From earlier studies, NEI researchers knew that adults eating kale, mustard greens, collard greens, and raw or cooked spinach (vegetables high in lutein and zeaxanthin, two anti-oxidants from the same family as beta carotene), were at considerably less risk of developing advanced AMD than those who didn't. And adults consuming more sources of the omega-3 fatty acids DHA and EPA (found in fish, especially salmon) also appeared to be at less risk.

Over the next five years, researchers will be testing the effects of the two kinds of nutrients – the vegetablederived vitamins lutein and zeaxanthin, and the fatty acids DHA and EPA – in four participant groups. One group is to receive lutein and zeaxanthin supplements; one will get DHA and EPA; one will get both the vitamins and the fatty acids; and a fourth (control) group will get a placebo.

All participants will be given the choice of also taking the initial AREDS combination of vitamins (C, E, and beta carotene) and minerals (zinc and copper). They may also instead choose to participate in a second part of the study in which the original AREDS formulation will be further tested by eliminating beta carotene and/ or reducing the amount of zinc.

For more information about the participating clinics and/or to enroll in the AREDS2 study, call 1-877-273-3780 or look online at

Pat McNees is a freelance medical writer and editor.

What Is Macular Degeneration?

Normal visionmacular degeneration

(Left) Normal vision, (right) macular degeneration

  1. In "dry" macular degeneration, small yellowish deposits known as drusen form under the retina, affecting the macula, the small area near the center of the retina that helps produce the sharp central vision needed for reading or driving.
  2. In "wet" macular degeneration, blood vessels growing up from below the retina leak blood under the retina. Pressure from these pockets of blood damage the light-sensing cells, destroying the ability to see straight ahead.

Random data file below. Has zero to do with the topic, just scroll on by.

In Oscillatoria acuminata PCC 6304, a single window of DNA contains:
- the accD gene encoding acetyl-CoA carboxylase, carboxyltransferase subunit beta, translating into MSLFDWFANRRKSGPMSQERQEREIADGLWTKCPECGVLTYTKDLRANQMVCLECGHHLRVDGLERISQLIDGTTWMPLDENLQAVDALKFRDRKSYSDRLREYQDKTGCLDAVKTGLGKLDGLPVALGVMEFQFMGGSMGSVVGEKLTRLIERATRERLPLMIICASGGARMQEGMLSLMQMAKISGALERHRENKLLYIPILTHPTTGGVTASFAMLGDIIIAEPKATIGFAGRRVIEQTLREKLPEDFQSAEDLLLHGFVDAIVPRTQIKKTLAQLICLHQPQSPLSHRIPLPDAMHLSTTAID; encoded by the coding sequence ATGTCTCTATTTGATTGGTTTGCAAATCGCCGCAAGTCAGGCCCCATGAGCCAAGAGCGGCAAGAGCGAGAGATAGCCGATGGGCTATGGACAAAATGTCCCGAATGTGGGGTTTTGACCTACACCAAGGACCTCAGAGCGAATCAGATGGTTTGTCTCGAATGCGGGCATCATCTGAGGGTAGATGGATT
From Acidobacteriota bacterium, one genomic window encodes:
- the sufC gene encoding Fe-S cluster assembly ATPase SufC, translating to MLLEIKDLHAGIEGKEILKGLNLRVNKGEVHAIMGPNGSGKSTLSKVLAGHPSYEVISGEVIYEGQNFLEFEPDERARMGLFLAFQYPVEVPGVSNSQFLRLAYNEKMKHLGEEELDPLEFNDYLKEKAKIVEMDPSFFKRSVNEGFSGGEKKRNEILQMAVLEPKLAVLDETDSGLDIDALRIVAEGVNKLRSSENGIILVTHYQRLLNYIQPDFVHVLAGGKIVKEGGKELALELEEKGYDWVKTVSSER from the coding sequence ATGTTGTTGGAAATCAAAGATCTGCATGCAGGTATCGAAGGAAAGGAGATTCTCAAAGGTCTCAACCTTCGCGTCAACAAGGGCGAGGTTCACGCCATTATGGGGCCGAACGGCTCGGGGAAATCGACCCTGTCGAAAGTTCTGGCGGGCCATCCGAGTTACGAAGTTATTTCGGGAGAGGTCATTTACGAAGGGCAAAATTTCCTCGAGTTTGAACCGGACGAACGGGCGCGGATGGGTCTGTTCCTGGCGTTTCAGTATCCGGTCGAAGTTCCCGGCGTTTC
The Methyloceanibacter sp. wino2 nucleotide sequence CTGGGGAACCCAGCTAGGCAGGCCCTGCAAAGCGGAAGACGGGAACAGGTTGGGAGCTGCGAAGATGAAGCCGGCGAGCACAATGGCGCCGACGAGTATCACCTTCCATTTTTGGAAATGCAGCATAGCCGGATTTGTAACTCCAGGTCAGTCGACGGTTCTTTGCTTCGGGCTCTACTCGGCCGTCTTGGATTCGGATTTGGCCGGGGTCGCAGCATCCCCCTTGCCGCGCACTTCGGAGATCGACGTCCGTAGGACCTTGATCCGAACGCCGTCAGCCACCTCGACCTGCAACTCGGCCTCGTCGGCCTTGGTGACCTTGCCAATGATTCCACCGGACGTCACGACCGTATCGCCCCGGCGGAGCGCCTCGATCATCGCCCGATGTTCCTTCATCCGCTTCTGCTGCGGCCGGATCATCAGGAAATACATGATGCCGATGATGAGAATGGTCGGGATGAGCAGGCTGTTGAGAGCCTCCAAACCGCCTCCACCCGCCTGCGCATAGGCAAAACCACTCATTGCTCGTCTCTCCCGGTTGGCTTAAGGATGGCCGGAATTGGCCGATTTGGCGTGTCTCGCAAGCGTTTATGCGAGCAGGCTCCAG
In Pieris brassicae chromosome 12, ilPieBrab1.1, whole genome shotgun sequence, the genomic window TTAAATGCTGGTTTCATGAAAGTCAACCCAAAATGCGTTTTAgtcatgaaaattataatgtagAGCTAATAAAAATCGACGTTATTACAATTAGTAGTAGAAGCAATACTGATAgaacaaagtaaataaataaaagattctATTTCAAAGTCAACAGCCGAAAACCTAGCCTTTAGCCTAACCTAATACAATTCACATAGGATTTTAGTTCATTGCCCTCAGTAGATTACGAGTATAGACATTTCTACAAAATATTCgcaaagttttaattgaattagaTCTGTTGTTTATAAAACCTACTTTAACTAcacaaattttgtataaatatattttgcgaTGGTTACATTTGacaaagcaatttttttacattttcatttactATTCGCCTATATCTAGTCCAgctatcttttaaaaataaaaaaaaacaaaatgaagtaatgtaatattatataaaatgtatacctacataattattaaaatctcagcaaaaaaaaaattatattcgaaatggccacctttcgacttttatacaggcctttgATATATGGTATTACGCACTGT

"Symptoms of AMD don't usually start until the 60s or later," says study chair Dr. Emily Chew of the National Eye Institute. "But you get signs in the 50s. In some cases, where it's genetic, you can get them younger than that."

Advances in Macular Degeneration Research

On June 30, of last year, the Food and Drug Administration (FDA) approved a promising new drug—ranibizumab (marketed as Lucentis) — for treatment of neovascular agerelated macular degeneration (AMD). Though the neovascular form of AMD represents only about 10 percent of AMD cases, it is the form that causes most vision loss.

Now, a similar drug—bevacizumab (marketed as Avastin) — from the same manufacturer is also being used successfully by many ophthalmologists to treat AMD. This second drug is currently only FDA-approved for treatment of matastatic cancer, but ophthalmologists continue to use it "off-label" (not yet officially approved) for AMD treatment. The second drug is considerably cheaper for patients than ranibizumab.

"The good news for patients is that there are two new medications for neovascular age-related macular degeneration, both of which appear to work better than the alternatives," stated Robert Steinbrook, M.D., in the October 5, 2006, issue of The New England Journal of Medicine. " But since they have never been directly compared, physicians can only speculate about which drug is superior with regard to safety, efficacy, and frequency of administration."

Winter 2007 Issue: Volume 2 Number 1 Pages 18 - 19